Financing Terror, Part III: Kidnapping for ransom in the Philippines

By Samuel A. Smith:

Abu Sayyaf gunmen displaying their weapons in the jungles of the Philippines in 2000. Photo: AFP
Abu Sayyaf gunmen displaying their weapons in the jungles of the Philippines in 2000. Photo: AFP

Abstract: The international community has been relatively successful in restricting terrorist financing, so terrorist organisations have turned to alternative means to fund their organisations. The Abu Sayyaf Group (ASG) is currently one of the most prominent terrorist organisations in the Philippines and Southeast Asia and is but one example of a terrorist organisation that engages in kidnapping-for-ransom (KFR) activity. The ASG’s KFR activity is believed to stem from past organisational devolution and finance restrictions. The ASG’s penchant for KFR suggest that the group is more interested in personal wealth and material gain than political ends.


Terrorist groups, like any other type of organisation, require funding to maintain their operations. There are numerous methods that allow terrorist groups to generate cash flow. One such method is kidnapping-for-ransom (KFR), which has become increasingly popular amongst terrorist groups around the world.[1] In a speech made at Chatham House in London, David Cohen, Secretary of the U.S. Treasury Department, described KFR as a ‘serious threat’ and estimated that terrorist organisations have earned approximately $120 million in ransom payments between 2004 and 2012.[2] KFR is becoming more transnational in character, with one study estimating that there has been a 275% increase in kidnappings of foreign nationals in the decade preceding 2008.[3]

Kidnapping activity, whether used as a political tool or for economic extortion, is useful in understanding a terrorist organisation’s ideology and modus operandi. The KFR activity by the ASG suggests that economic goals are the preference of its members. This inclination leaves the group bereft of any real drive towards the goal of liberating the Moro Muslim people.

It is necessary to first discuss the nature of KFR and the issues aligned with the statistics documenting its activities. The criminological concept of the ‘dark figure of crime’ refers to criminal offences that are unobserved and/or unreported, consequently leaving the true figure of crime unknown.[4] KFR does not escape the ‘dark figure of crime’. One study estimates 12,500 to 25,000 incidents occur globally each year, and only 10% of these kidnappings are actually reported.[5]

Explanations for this vary. Sometimes victims and their families are coerced into silence. Sometimes the payment of the ransom is usually seen as a better option. Some reports approximate that only 11% of kidnapping victims are released without payment. However, when payments are made, around 40% are released unscathed.[6] KFR is double pronged: terror is instilled during the kidnapping and subsequent negotiations, and any monetary gain made from the hostage taking may be put to further terror-related activities. KFR is also understood to be cyclical, as successful ransom payments create a stronger incentive to conduct further operations.[7]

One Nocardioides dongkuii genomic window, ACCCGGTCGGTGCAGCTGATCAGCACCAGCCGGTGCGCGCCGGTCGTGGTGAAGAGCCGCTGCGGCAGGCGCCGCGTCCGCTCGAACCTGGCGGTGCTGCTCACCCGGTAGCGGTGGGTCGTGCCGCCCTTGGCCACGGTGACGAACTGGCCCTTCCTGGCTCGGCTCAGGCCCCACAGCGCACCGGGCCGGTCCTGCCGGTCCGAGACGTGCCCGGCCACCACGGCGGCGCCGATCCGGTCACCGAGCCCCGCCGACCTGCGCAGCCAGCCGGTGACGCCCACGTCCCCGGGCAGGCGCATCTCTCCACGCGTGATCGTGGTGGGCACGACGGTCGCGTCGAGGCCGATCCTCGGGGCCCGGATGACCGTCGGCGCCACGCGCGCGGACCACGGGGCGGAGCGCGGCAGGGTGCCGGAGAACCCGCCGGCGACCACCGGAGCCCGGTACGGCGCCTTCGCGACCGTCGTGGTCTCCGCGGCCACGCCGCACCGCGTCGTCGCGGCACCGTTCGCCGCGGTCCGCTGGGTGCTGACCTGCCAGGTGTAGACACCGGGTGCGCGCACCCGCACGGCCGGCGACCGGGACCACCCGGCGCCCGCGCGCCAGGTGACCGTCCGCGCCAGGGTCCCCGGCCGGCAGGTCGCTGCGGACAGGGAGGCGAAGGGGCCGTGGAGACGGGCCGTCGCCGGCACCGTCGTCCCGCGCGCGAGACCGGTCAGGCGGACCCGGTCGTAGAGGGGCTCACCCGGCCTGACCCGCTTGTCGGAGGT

There have been a substantial number of reported kidnappings conducted by the Abu Sayyaf Group (ASG) in the Philippines which indicate the behavioural trends of the group, such as the tendency to drift between terrorist and criminal activity.[8] When the group formed in the early 1990s, it was ideologically driven and sought to liberate the Moro Muslim population in the southern Philippines and ultimately in Southeast Asia.[9] The ASG initially degenerated into bandit factions after suffering leadership decapitation through the killing of its spiritual leader Abdurajak Abubakar Janjalani in 1998.[10] Janjalani’s younger brother unsuccessfully attempted to reunite the fragmented organisation from 2002 until his death in 2006.[11] The ASG lost its ideological drive, and any radical Islamic elements are arguably only at a superficial level and are a legacy of ASG’s previous Islamic nationalist and separatist views.[12] It is debated whether the ASG still actively seeks to achieve its former ideological goals today – experts claim that there are only a few individuals who are pushing for Islamist goals, and these individuals lack any sort of power or leadership within the organisation.[13]

After the Philippine government cut off external funding to the group through counterterrorism measures beginning in 2006, the group reoriented themselves toward the pursuit of criminal activity for financing.[14] The ASG has grown particularly fond of using KFR as their primary source of income, alongside other illegal activities such as the selling of counterfeit goods, narcotics, and serving as bodyguards for local politicians.[15] The ASG is believed to have earned $35 million in a 16-year period between 1992 and 2008 from kidnapping activity.[16] In 2010, the ASG received around $704,000 in ransom payments from a mere 11 kidnappings.[17] During these kidnappings, the ASG did not apply any serious pressure on the Philippine government.[18] Zac Fellman, a researcher for the Center for Strategic and International Studies, suggests that the execution of hostages appears to only occur when the ASG fails to receive payment in exchange for hostages.[19]